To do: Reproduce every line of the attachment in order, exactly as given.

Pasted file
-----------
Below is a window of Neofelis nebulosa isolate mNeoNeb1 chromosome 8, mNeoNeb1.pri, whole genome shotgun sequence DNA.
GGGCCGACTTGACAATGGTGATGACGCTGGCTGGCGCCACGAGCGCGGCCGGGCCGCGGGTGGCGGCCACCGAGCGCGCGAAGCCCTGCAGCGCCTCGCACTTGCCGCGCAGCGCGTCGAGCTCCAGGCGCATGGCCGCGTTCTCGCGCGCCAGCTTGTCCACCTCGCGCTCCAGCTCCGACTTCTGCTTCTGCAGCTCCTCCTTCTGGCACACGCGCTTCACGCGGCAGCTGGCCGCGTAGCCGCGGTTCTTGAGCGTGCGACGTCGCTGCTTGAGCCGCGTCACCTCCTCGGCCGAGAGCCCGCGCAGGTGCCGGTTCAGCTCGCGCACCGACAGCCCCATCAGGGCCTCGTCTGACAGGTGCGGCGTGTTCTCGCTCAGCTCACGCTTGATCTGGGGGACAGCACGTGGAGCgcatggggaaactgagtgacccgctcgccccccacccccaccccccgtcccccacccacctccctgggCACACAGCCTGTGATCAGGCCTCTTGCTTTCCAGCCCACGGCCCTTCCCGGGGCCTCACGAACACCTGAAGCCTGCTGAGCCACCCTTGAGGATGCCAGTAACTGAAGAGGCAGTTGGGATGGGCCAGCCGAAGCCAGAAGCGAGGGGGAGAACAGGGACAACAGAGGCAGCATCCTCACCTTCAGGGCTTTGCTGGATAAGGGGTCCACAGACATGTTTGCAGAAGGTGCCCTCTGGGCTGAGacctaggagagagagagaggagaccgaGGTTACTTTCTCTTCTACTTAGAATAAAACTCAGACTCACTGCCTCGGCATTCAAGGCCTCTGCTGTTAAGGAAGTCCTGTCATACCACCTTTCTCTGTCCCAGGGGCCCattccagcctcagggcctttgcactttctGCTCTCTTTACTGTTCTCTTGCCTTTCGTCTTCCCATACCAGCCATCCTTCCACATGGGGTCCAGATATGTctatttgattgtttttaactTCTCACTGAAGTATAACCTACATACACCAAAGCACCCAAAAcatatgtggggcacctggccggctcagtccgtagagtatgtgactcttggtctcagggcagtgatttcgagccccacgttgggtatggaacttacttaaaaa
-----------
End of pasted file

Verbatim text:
Below is a window of Neofelis nebulosa isolate mNeoNeb1 chromosome 8, mNeoNeb1.pri, whole genome shotgun sequence DNA.
GGGCCGACTTGACAATGGTGATGACGCTGGCTGGCGCCACGAGCGCGGCCGGGCCGCGGGTGGCGGCCACCGAGCGCGCGAAGCCCTGCAGCGCCTCGCACTTGCCGCGCAGCGCGTCGAGCTCCAGGCGCATGGCCGCGTTCTCGCGCGCCAGCTTGTCCACCTCGCGCTCCAGCTCCGACTTCTGCTTCTGCAGCTCCTCCTTCTGGCACACGCGCTTCACGCGGCAGCTGGCCGCGTAGCCGCGGTTCTTGAGCGTGCGACGTCGCTGCTTGAGCCGCGTCACCTCCTCGGCCGAGAGCCCGCGCAGGTGCCGGTTCAGCTCGCGCACCGACAGCCCCATCAGGGCCTCGTCTGACAGGTGCGGCGTGTTCTCGCTCAGCTCACGCTTGATCTGGGGGACAGCACGTGGAGCgcatggggaaactgagtgacccgctcgccccccacccccaccccccgtcccccacccacctccctgggCACACAGCCTGTGATCAGGCCTCTTGCTTTCCAGCCCACGGCCCTTCCCGGGGCCTCACGAACACCTGAAGCCTGCTGAGCCACCCTTGAGGATGCCAGTAACTGAAGAGGCAGTTGGGATGGGCCAGCCGAAGCCAGAAGCGAGGGGGAGAACAGGGACAACAGAGGCAGCATCCTCACCTTCAGGGCTTTGCTGGATAAGGGGTCCACAGACATGTTTGCAGAAGGTGCCCTCTGGGCTGAGacctaggagagagagagaggagaccgaGGTTACTTTCTCTTCTACTTAGAATAAAACTCAGACTCACTGCCTCGGCATTCAAGGCCTCTGCTGTTAAGGAAGTCCTGTCATACCACCTTTCTCTGTCCCAGGGGCCCattccagcctcagggcctttgcactttctGCTCTCTTTACTGTTCTCTTGCCTTTCGTCTTCCCATACCAGCCATCCTTCCACATGGGGTCCAGATATGTctatttgattgtttttaactTCTCACTGAAGTATAACCTACATACACCAAAGCACCCAAAAcatatgtggggcacctggccggctcagtccgtagagtatgtgactcttggtctcagggcagtgatttcgagccccacgttgggtatggaacttacttaaaaa